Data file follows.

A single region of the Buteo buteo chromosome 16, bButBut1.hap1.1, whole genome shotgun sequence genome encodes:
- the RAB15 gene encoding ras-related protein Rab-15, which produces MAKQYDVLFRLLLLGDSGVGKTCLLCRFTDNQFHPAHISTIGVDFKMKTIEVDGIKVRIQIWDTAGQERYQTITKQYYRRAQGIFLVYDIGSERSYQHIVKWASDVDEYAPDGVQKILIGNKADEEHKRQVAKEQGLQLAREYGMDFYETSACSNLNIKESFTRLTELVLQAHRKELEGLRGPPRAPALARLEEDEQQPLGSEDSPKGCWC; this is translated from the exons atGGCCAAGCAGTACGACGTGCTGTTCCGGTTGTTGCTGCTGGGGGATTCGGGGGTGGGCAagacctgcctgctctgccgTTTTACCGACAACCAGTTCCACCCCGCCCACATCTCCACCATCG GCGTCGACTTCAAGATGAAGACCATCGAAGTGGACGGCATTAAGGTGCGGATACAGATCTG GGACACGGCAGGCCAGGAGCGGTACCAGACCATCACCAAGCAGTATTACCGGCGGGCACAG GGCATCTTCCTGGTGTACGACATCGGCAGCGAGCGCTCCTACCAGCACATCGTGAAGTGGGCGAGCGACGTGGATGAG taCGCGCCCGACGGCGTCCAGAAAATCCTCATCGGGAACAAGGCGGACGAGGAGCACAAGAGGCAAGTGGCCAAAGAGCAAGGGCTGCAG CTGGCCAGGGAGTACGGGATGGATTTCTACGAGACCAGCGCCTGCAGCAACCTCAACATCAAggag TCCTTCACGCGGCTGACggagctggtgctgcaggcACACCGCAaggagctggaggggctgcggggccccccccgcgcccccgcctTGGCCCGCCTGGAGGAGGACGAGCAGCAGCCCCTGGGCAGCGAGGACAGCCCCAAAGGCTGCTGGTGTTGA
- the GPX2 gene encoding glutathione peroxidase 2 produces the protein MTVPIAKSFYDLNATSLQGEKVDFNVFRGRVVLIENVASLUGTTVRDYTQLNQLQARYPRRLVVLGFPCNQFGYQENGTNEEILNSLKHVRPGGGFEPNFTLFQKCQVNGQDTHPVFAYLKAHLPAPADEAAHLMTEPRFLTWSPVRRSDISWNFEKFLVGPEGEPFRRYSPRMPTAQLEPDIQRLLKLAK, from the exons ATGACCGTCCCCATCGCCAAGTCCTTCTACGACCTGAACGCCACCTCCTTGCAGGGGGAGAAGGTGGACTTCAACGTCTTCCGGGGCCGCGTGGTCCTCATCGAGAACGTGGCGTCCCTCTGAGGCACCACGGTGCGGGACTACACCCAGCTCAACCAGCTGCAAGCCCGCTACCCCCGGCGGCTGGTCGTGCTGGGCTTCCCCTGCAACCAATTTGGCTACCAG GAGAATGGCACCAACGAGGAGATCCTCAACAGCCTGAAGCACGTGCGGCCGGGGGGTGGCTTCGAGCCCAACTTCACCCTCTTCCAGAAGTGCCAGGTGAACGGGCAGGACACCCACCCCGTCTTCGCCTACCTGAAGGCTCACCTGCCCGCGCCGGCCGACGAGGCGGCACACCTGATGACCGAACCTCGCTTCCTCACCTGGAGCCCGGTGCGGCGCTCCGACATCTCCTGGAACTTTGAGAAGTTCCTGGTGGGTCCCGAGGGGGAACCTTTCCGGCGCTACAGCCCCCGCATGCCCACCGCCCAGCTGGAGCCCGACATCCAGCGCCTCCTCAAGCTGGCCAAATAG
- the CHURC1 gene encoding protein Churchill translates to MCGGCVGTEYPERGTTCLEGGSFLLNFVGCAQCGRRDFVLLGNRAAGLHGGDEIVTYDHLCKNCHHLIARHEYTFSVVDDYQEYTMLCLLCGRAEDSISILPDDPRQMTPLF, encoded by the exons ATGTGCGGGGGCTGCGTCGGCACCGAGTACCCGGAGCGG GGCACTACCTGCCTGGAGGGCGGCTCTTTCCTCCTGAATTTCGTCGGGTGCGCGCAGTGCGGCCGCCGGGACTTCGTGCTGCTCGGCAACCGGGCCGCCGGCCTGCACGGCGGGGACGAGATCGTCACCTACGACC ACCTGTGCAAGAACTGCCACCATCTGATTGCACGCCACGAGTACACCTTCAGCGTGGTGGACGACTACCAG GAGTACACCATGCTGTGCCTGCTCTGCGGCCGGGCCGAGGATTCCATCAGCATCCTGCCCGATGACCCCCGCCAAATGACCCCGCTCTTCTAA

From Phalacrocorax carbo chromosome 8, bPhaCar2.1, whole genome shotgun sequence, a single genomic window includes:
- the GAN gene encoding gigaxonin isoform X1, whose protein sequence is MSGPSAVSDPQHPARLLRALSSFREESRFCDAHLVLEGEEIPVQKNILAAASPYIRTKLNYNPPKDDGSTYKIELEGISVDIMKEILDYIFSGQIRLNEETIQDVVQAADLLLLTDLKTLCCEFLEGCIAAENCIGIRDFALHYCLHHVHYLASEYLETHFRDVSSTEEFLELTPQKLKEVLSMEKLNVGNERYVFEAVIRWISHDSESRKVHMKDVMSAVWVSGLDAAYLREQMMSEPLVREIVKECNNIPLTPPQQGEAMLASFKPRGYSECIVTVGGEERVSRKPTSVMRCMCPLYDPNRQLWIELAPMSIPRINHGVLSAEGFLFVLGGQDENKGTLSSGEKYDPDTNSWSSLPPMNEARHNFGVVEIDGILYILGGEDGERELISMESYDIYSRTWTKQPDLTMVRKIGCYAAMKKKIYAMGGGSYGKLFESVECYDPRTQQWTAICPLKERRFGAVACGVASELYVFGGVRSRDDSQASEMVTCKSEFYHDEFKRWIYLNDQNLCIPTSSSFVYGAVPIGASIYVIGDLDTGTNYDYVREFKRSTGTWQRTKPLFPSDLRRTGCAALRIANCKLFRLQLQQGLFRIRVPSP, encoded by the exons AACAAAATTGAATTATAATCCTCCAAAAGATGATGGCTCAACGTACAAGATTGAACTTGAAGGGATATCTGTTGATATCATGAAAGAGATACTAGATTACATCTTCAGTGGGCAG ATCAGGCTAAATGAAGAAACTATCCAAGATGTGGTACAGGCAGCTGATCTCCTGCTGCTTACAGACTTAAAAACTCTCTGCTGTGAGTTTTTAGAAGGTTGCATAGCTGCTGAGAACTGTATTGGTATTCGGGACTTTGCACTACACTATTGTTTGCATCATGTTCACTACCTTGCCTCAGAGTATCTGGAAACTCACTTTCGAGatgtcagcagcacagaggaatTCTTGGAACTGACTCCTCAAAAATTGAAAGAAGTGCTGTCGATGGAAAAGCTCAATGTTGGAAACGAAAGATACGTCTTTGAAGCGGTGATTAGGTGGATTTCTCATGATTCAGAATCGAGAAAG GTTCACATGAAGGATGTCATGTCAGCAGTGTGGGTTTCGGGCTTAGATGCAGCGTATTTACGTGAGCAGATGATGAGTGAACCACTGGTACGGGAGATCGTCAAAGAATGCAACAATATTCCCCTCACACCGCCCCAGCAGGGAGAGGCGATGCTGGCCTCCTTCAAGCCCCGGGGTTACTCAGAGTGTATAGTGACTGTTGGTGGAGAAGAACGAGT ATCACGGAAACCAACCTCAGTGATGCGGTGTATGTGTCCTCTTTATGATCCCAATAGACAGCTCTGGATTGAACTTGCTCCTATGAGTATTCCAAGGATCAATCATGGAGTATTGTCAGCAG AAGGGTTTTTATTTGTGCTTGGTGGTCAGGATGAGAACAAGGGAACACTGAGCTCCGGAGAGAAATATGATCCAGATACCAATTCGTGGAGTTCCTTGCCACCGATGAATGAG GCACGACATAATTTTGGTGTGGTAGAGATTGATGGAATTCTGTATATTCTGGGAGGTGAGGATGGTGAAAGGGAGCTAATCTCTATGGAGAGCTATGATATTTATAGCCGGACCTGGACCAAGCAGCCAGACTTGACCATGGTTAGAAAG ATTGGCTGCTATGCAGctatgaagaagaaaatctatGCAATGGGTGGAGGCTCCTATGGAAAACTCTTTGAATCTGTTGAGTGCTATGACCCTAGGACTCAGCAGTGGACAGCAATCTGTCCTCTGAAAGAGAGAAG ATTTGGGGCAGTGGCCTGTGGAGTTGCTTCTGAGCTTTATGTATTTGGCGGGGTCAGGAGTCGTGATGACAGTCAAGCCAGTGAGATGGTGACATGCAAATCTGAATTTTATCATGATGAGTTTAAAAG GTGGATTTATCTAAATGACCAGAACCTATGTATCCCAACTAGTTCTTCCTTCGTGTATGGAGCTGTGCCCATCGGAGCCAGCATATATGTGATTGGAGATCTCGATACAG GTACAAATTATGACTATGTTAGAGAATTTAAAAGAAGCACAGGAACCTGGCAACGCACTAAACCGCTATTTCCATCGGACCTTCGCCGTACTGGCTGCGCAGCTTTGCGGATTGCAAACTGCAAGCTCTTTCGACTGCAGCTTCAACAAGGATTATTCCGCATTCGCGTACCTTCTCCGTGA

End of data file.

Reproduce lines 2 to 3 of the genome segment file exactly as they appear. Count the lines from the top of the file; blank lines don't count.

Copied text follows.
- the RAB15 gene encoding ras-related protein Rab-15, which produces MAKQYDVLFRLLLLGDSGVGKTCLLCRFTDNQFHPAHISTIGVDFKMKTIEVDGIKVRIQIWDTAGQERYQTITKQYYRRAQGIFLVYDIGSERSYQHIVKWASDVDEYAPDGVQKILIGNKADEEHKRQVAKEQGLQLAREYGMDFYETSACSNLNIKESFTRLTELVLQAHRKELEGLRGPPRAPALARLEEDEQQPLGSEDSPKGCWC; this is translated from the exons atGGCCAAGCAGTACGACGTGCTGTTCCGGTTGTTGCTGCTGGGGGATTCGGGGGTGGGCAagacctgcctgctctgccgTTTTACCGACAACCAGTTCCACCCCGCCCACATCTCCACCATCG GCGTCGACTTCAAGATGAAGACCATCGAAGTGGACGGCATTAAGGTGCGGATACAGATCTG GGACACGGCAGGCCAGGAGCGGTACCAGACCATCACCAAGCAGTATTACCGGCGGGCACAG GGCATCTTCCTGGTGTACGACATCGGCAGCGAGCGCTCCTACCAGCACATCGTGAAGTGGGCGAGCGACGTGGATGAG taCGCGCCCGACGGCGTCCAGAAAATCCTCATCGGGAACAAGGCGGACGAGGAGCACAAGAGGCAAGTGGCCAAAGAGCAAGGGCTGCAG CTGGCCAGGGAGTACGGGATGGATTTCTACGAGACCAGCGCCTGCAGCAACCTCAACATCAAggag TCCTTCACGCGGCTGACggagctggtgctgcaggcACACCGCAaggagctggaggggctgcggggccccccccgcgcccccgcctTGGCCCGCCTGGAGGAGGACGAGCAGCAGCCCCTGGGCAGCGAGGACAGCCCCAAAGGCTGCTGGTGTTGA
- the GPX2 gene encoding glutathione peroxidase 2 produces the protein MTVPIAKSFYDLNATSLQGEKVDFNVFRGRVVLIENVASLUGTTVRDYTQLNQLQARYPRRLVVLGFPCNQFGYQENGTNEEILNSLKHVRPGGGFEPNFTLFQKCQVNGQDTHPVFAYLKAHLPAPADEAAHLMTEPRFLTWSPVRRSDISWNFEKFLVGPEGEPFRRYSPRMPTAQLEPDIQRLLKLAK, from the exons ATGACCGTCCCCATCGCCAAGTCCTTCTACGACCTGAACGCCACCTCCTTGCAGGGGGAGAAGGTGGACTTCAACGTCTTCCGGGGCCGCGTGGTCCTCATCGAGAACGTGGCGTCCCTCTGAGGCACCACGGTGCGGGACTACACCCAGCTCAACCAGCTGCAAGCCCGCTACCCCCGGCGGCTGGTCGTGCTGGGCTTCCCCTGCAACCAATTTGGCTACCAG GAGAATGGCACCAACGAGGAGATCCTCAACAGCCTGAAGCACGTGCGGCCGGGGGGTGGCTTCGAGCCCAACTTCACCCTCTTCCAGAAGTGCCAGGTGAACGGGCAGGACACCCACCCCGTCTTCGCCTACCTGAAGGCTCACCTGCCCGCGCCGGCCGACGAGGCGGCACACCTGATGACCGAACCTCGCTTCCTCACCTGGAGCCCGGTGCGGCGCTCCGACATCTCCTGGAACTTTGAGAAGTTCCTGGTGGGTCCCGAGGGGGAACCTTTCCGGCGCTACAGCCCCCGCATGCCCACCGCCCAGCTGGAGCCCGACATCCAGCGCCTCCTCAAGCTGGCCAAATAG